Far Reaching Ministries in Eastern Bloc

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Behind Closing Doors—Part 1

Story by Tim Hoelle
Photos by Steve Shambeck

Far Reaching Ministries Sponsors Youth Conference in the Former Eastern Bloc

As the door closes for sharing the Gospel in former Eastern Bloc countries, believers are finding themselves in jeopardy for sharing the Good News of Christ. Persecution has risen dramatically, so Far Reaching Ministries (FRM) has begun to regard Eastern Bloc countries with the same caution they regard mission work in radical Islamic areas. This division of service is dubbed “Ghost Operations”.

This article omits specific locations and names of countries and people due to heightened security and danger to Christian workers on the ground. In the Eastern Bloc there are pastors in prison for sharing the love of Christ. However, due to the lack of fellowship for believers, FRM hosts several youth conferences a year so that young people can be encouraged in their faith and grow in Christ.

*Name changed to protect identity

Follow this series at… Part 2

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Youth engage in a time of worship at a conference held in a former Eastern Bloc country, where the doors to outreach and evangelism are closing. Pastors have been harassed and even put in prison.

 

In a rented meeting room outside a town in the Eastern Bloc, more than 100 young voices rise to create a warm glow of praise that envelopes the room. The warmth and light inside belie the cold, overcast January weather outside. Gathered together for an annual Christian youth conference are approximately 130 young people ages 15 to 25, a handful of volunteer workers, and several guest speakers. Some of those attending live near the conference location, while others have traveled as far as 2,500 miles.

One guest speaker, visiting the region for the first time, was grateful that the Lord had given him this opportunity. “I felt very blessed when Wes [Bentley of FRM] asked me to participate,” said Jonathan Domingo, lead pastor of Calvary Chapel Horizonte in Ensenada, Mexico. During his time there, Jonathan was reminded of ways in which Christians are the same the world over, and at least one way they’re not. “The experience of these young people is very different from American Christianity. These kids’ parents lived through persecution, having to hide Christian books and literature. Many of their relatives were sent to labor camps from which they just disappeared, never to return. Their meetings were underground. When you are there, you are very much aware of, and have a reverence for, the price paid by many Christians that preceded them.”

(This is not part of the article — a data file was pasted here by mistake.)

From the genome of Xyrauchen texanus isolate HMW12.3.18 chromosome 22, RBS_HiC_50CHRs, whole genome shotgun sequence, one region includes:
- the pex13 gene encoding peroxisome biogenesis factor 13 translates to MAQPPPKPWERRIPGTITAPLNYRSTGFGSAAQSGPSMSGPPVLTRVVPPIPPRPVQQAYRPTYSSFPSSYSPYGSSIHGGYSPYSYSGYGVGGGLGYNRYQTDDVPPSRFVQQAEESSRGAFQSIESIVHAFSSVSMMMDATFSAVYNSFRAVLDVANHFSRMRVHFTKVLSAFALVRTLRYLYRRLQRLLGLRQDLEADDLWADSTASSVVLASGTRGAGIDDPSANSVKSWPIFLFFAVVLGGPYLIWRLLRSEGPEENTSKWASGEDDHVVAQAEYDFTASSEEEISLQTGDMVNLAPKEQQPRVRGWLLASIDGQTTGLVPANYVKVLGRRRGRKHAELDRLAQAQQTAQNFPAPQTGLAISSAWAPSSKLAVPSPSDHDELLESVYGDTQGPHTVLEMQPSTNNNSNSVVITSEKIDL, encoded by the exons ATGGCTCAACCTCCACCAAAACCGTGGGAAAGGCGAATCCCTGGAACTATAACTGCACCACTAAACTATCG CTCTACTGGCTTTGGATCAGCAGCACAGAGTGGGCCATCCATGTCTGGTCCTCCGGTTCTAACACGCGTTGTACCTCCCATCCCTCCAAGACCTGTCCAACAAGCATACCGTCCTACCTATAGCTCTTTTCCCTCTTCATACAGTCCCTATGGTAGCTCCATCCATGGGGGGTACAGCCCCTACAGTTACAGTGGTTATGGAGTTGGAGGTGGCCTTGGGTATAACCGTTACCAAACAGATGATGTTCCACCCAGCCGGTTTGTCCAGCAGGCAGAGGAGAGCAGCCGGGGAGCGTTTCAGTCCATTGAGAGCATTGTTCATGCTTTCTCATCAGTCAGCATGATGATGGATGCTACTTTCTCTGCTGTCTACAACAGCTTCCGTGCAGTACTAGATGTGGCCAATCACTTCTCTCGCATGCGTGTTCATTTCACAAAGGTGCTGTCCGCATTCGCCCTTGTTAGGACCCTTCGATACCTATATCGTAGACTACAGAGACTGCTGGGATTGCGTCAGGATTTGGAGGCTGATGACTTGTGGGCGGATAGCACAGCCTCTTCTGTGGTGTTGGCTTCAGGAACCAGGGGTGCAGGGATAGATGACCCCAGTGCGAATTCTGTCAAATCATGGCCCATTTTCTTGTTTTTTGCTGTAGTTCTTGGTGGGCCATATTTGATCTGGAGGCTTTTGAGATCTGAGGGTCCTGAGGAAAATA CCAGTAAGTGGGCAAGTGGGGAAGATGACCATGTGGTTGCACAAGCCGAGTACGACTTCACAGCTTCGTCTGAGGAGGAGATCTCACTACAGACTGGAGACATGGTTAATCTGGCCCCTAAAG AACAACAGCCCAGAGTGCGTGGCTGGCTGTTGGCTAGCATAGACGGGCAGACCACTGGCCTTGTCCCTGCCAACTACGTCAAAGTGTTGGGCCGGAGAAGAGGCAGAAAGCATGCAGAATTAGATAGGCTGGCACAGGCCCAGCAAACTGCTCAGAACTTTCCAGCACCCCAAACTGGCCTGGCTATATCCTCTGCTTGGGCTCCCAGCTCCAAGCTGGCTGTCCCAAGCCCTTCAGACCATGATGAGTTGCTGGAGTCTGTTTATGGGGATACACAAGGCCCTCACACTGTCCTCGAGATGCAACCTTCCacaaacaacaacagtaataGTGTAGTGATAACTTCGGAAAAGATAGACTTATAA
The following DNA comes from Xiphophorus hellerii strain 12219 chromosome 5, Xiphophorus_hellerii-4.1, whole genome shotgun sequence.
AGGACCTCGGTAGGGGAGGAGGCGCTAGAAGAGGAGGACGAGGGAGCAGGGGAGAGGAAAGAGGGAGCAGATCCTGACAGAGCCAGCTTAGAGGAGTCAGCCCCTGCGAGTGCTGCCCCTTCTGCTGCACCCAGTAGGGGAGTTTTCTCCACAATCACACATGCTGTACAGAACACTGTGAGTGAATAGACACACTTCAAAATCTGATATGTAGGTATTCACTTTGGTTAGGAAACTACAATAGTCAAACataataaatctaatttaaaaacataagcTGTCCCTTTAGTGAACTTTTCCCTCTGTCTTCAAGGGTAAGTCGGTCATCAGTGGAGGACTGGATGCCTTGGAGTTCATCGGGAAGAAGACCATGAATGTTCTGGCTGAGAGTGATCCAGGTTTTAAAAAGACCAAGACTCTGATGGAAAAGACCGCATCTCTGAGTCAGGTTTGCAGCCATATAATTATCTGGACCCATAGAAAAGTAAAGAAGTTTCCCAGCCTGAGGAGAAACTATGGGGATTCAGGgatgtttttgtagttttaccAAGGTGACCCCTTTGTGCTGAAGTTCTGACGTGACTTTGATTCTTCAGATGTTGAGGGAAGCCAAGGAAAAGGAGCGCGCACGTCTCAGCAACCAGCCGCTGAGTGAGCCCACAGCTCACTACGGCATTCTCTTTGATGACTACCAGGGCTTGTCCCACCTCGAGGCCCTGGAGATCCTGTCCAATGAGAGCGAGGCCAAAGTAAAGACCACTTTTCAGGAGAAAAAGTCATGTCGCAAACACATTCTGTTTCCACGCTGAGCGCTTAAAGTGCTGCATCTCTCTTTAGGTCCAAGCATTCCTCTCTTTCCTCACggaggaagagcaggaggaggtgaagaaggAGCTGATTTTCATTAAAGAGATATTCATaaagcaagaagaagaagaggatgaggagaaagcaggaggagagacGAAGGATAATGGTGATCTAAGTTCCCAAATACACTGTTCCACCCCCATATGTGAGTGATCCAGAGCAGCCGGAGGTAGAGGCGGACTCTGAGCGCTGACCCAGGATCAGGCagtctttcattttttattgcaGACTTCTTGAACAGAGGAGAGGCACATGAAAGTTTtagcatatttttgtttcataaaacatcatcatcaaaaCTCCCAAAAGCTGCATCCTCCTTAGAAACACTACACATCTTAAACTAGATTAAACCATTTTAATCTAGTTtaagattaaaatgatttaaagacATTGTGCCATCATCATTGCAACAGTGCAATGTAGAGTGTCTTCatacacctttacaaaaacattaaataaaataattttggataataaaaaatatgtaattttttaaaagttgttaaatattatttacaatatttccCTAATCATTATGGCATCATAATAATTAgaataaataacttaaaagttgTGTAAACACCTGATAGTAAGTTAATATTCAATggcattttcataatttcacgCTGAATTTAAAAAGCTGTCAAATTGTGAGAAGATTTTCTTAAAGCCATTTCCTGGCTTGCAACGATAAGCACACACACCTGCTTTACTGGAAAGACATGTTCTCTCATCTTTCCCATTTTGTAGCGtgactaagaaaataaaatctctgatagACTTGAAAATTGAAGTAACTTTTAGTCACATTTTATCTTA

But recall the former days in which, after you were illuminated, you endured a great struggle with sufferings.  Hebrews 10:32

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Pastor Jonathan Domingo (left) teaches while Sasha*, standing next to him, translates. Jonathan is the lead pastor of Calvary Chapel Horizonte, located in Ensenada, Mexico. Sasha organized the conference.

Growth from Adversity

Sasha*, the conference organizer, confirmed that preaching isn’t allowed in the streets or in most public places without prior approval, although it’s never given.

Any public discussions must conform to the established rules. In this environment, enthusiasm and passion for the cause of Christ must be combined with wisdom and patience. Much of the ministry is accomplished by developing one-on-one relationships, which can be difficult for Westerners who are often accustomed to a more direct and immediate approach. “Christianity is still not accepted or endorsed by the government, and everything is monitored closely,” Jonathan revealed.

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A native pastor comforts a young believer who is overwhelmed as she begins to understand that Jesus has paid for her sins through His sacrificial death on the cross.